The Union for Concerned Scientists has come out with an article about the history of fuel economy regulations, and the current effects of the regulations.
In 2002 Johns Kerry and McCain offered an amendment to the Energy Bill to increase gas economies to 36 mpg for both cars and light trucks by 2015. If this had been enacted, our country would be saving about 2 million barrels of oil a day, the same amount that we import from the Persian Gulf. Instead, Congress gave the Bush Administration's National Highway Traffic Safety Administration (NHTSA) control over deciding fuel economies. In 2003 the NHTSA decided to increase average fuel economies for light trucks by 1.5 mpg for 2007 models. This is a smaller improvement than what auto companies have already announced they will be making by 2005. That's right, Detroit is more fuel conscious than our government.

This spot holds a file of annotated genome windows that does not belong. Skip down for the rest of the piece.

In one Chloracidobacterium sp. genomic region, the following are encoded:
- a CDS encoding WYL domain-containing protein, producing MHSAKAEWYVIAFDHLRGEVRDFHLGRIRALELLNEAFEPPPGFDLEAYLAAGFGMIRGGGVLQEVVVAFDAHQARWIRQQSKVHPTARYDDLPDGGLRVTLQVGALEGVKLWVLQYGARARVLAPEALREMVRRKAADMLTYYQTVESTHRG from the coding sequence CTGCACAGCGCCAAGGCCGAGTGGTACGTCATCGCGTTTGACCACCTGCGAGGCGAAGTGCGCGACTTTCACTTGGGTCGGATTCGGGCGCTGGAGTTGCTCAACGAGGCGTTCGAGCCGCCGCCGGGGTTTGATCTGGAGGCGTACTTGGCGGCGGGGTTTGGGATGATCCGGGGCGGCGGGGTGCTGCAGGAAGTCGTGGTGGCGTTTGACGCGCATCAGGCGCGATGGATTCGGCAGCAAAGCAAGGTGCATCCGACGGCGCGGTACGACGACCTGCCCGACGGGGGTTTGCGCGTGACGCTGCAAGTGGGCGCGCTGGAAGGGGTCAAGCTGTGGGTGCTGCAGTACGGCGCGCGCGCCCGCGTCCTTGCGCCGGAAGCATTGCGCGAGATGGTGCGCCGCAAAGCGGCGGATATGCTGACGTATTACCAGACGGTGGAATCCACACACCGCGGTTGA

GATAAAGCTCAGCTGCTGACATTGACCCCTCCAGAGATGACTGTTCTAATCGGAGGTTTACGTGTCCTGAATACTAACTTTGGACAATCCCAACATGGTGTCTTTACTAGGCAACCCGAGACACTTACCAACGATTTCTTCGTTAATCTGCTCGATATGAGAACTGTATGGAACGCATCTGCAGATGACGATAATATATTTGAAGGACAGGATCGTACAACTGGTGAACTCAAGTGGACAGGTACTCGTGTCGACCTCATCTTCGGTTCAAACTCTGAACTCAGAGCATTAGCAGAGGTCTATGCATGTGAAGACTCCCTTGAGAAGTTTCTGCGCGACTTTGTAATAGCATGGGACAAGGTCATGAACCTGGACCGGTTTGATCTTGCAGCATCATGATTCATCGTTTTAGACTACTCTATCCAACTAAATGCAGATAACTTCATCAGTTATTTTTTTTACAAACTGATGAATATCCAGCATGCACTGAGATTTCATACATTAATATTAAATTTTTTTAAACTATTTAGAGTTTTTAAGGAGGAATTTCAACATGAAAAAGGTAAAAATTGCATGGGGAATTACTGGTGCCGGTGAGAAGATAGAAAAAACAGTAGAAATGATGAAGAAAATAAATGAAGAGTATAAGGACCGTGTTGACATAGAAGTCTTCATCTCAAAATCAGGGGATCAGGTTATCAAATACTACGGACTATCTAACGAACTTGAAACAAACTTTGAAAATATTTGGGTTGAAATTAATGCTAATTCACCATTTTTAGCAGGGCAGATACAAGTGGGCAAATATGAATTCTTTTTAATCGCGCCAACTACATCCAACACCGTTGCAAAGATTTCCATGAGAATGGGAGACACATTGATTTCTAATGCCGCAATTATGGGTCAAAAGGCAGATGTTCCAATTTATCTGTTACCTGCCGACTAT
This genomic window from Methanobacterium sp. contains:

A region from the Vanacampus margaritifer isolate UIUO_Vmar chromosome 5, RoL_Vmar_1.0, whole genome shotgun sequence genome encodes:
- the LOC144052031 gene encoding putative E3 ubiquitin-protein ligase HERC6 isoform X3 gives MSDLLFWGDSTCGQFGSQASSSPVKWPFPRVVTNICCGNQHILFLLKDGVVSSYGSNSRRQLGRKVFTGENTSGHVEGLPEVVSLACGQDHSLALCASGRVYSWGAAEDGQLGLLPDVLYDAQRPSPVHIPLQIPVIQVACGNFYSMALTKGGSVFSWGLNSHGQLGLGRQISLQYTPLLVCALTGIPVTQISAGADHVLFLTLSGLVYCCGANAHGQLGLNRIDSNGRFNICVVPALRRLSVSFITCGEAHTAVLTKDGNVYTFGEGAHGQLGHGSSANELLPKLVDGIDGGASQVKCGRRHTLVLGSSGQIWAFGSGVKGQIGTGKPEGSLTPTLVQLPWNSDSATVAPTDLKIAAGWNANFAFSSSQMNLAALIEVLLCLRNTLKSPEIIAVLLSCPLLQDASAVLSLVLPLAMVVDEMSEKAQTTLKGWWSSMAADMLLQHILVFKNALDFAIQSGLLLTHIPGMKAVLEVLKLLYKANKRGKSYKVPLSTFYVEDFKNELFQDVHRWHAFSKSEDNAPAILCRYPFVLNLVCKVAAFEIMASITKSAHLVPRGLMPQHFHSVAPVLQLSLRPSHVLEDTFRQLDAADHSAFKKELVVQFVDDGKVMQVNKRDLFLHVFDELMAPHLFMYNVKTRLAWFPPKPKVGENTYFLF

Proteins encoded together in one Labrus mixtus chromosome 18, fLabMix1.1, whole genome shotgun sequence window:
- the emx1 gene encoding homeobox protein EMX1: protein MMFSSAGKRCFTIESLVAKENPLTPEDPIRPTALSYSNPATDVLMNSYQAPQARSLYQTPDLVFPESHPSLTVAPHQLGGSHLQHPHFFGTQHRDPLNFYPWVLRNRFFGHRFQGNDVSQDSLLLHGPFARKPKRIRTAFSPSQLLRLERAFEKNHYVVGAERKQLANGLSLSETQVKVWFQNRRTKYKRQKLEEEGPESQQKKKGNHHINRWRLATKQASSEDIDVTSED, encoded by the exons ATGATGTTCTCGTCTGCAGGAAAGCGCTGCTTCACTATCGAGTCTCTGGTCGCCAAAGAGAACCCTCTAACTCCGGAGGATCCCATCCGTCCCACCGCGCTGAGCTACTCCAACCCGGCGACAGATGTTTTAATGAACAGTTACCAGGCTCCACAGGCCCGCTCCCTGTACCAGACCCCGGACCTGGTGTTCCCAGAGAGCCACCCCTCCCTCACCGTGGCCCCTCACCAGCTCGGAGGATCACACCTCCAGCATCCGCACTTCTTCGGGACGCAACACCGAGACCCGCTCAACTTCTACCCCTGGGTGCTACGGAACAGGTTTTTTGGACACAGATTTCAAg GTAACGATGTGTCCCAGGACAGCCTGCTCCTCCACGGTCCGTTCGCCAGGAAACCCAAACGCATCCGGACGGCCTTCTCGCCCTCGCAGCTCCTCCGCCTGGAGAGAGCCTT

The average fuel economy of cars is at a 21-year low, with standards being frozen since 1996 (remember, Republicans have controlled the House during this whole time). Finally in 2001 (when Democrats had some control of the Senate), Congress agreed to start studying fuel economies again, though no enactions have been made to date. Be sure to thank your Representative, Senator, and Administration in November.
(Thanks to my brother for sending me this article.)